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Border & Immigration

Border patrol cautions migrants about dangers of inclement weather

Migrants wait in the desert near Jacumba Hot Springs for immigration processing, October 6, 2023.<br/>
Matthew Bowler
Migrants wait in the desert near Jacumba Hot Springs for immigration processing, October 6, 2023.

The San Diego Sector of the Border Patrol issued a warning Wednesday to migrants considering crossing the border about the dangers posed by inclement weather throughout San Diego County.

USPB cautioned that heavy rains and cold fronts in the mountains of San Diego's East County increase the possibility of injury, sickness, or even death to those who attempt to illegally enter the United States.

"Our message to migrants thinking of illegally crossing the border is this: do not put your lives at risk. The smugglers do not care about you, they have abandoned others in the past and left numerous migrants to fend for themselves," San Diego Sector Chief Patrol Agent Patricia McGurk-Daniel said in a statement. "Human smugglers only see you as a commodity they can profit from — not a human being."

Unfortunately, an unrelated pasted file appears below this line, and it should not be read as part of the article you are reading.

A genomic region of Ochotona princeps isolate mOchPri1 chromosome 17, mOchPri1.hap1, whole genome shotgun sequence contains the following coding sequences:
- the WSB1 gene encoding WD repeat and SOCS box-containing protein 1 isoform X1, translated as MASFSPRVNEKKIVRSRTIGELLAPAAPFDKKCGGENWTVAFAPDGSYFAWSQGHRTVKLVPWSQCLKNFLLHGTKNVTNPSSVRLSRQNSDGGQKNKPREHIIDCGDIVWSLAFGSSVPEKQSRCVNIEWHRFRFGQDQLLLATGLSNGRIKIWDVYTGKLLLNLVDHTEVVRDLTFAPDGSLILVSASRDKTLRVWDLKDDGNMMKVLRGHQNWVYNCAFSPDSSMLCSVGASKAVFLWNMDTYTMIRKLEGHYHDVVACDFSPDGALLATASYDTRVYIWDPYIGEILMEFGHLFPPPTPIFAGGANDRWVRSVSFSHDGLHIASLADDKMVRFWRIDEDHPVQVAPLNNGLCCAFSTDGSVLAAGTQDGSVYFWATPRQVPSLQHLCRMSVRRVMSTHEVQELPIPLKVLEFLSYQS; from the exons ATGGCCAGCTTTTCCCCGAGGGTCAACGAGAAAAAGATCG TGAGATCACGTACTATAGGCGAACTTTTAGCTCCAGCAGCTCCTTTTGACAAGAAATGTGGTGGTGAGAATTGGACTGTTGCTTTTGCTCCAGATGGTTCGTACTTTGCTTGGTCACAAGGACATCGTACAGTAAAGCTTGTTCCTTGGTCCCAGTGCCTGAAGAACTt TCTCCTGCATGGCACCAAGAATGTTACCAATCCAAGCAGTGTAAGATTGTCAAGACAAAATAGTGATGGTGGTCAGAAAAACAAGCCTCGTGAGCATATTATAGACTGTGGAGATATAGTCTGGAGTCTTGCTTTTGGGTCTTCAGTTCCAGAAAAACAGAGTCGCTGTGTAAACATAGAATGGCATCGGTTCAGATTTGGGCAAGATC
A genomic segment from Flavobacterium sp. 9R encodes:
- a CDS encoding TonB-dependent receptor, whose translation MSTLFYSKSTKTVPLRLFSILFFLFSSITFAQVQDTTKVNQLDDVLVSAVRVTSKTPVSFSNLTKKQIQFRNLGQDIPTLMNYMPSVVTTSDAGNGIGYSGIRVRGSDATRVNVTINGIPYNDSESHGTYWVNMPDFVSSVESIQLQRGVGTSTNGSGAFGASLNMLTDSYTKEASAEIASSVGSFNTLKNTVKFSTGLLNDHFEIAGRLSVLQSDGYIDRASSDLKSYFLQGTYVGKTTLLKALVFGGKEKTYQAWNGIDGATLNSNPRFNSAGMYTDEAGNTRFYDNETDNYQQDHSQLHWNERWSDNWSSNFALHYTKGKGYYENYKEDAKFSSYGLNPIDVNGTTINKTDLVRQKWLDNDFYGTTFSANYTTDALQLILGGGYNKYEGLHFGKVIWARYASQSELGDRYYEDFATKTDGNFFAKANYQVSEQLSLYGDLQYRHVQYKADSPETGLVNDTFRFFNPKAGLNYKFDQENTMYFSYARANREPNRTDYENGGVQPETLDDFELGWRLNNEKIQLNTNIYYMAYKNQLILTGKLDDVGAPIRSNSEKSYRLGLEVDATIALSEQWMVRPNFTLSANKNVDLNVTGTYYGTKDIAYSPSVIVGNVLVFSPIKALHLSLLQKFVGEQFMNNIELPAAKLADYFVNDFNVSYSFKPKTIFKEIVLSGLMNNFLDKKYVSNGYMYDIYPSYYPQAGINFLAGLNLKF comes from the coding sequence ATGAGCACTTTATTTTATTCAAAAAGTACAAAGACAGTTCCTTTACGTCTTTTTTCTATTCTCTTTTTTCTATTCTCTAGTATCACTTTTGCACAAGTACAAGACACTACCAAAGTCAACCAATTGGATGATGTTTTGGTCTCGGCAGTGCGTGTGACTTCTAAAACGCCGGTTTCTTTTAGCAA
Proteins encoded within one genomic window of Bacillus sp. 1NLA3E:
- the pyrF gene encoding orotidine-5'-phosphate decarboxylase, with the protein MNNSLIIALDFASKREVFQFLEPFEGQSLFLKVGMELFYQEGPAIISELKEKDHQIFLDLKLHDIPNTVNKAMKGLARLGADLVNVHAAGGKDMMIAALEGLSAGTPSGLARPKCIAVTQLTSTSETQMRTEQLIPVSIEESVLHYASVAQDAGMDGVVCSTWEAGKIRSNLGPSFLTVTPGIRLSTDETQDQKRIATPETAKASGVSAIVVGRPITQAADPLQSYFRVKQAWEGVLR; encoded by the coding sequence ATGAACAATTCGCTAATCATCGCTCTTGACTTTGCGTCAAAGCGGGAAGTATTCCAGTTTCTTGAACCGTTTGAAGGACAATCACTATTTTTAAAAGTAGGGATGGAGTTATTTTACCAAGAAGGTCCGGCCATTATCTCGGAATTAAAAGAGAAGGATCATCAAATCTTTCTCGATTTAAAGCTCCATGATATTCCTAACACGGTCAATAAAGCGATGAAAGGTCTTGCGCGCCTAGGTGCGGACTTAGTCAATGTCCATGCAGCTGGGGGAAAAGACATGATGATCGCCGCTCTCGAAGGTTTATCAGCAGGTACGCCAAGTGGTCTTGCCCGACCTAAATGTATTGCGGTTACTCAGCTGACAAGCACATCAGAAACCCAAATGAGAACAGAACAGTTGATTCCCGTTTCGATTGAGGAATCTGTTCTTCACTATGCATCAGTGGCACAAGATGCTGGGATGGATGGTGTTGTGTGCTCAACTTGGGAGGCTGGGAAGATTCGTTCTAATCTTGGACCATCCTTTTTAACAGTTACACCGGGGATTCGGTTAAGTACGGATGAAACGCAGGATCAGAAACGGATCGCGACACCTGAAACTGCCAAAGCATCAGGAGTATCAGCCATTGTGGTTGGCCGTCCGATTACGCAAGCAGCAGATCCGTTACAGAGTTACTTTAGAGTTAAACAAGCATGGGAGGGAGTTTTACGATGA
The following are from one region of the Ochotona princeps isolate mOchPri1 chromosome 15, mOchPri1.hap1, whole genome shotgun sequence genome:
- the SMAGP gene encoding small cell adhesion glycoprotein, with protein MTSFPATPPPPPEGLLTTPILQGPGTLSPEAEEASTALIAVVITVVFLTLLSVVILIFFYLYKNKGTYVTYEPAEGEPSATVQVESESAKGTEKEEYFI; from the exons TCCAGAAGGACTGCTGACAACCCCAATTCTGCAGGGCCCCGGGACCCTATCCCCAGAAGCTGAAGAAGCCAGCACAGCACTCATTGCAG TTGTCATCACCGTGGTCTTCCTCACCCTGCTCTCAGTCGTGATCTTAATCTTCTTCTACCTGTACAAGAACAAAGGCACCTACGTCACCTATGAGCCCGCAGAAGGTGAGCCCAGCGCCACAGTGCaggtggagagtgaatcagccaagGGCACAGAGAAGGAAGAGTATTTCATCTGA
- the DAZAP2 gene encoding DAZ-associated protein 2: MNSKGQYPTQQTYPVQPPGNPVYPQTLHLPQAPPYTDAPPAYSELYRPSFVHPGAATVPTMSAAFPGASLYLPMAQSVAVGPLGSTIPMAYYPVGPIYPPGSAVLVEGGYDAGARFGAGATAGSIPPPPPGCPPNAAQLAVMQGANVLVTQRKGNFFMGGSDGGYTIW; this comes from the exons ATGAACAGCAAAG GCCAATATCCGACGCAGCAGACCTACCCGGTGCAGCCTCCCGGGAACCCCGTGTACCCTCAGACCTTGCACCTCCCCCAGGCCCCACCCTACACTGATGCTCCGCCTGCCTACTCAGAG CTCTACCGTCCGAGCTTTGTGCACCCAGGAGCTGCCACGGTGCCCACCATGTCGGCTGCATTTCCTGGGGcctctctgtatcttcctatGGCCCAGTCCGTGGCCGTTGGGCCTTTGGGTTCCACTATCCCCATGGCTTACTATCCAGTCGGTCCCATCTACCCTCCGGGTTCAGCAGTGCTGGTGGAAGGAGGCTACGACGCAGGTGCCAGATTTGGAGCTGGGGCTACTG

With San Diego County awaiting some of the coldest days of the year, smuggling organizations continue to guide migrants through some of the county's most arduous environments. Temperatures this time of year can fall drastically, especially at night, exposing migrants to freezing temperatures in eastern San Diego County. Smugglers will not be warning migrants of the effects of cold weather on their physical and mental health, and the very real risks of hypothermia, frost bite, or death. Previously abandoned migrants have been severely injured and some have died, officials said.

Over the years, the U.S. Border Patrol has implemented various safety measures to combat the danger, such as public service announcements; agents carrying cold weather kits containing blankets, water, food, and heat packs; the deployment of rescue beacons throughout the border region; and active patrols by the Border Patrol Search, Trauma, and Rescue team. Additionally, every Border Patrol agent is trained as a first responder, according to the agency.

In Fiscal Year 2023, the San Diego Sector of the Border Patrol recorded more than 5,600 rescues.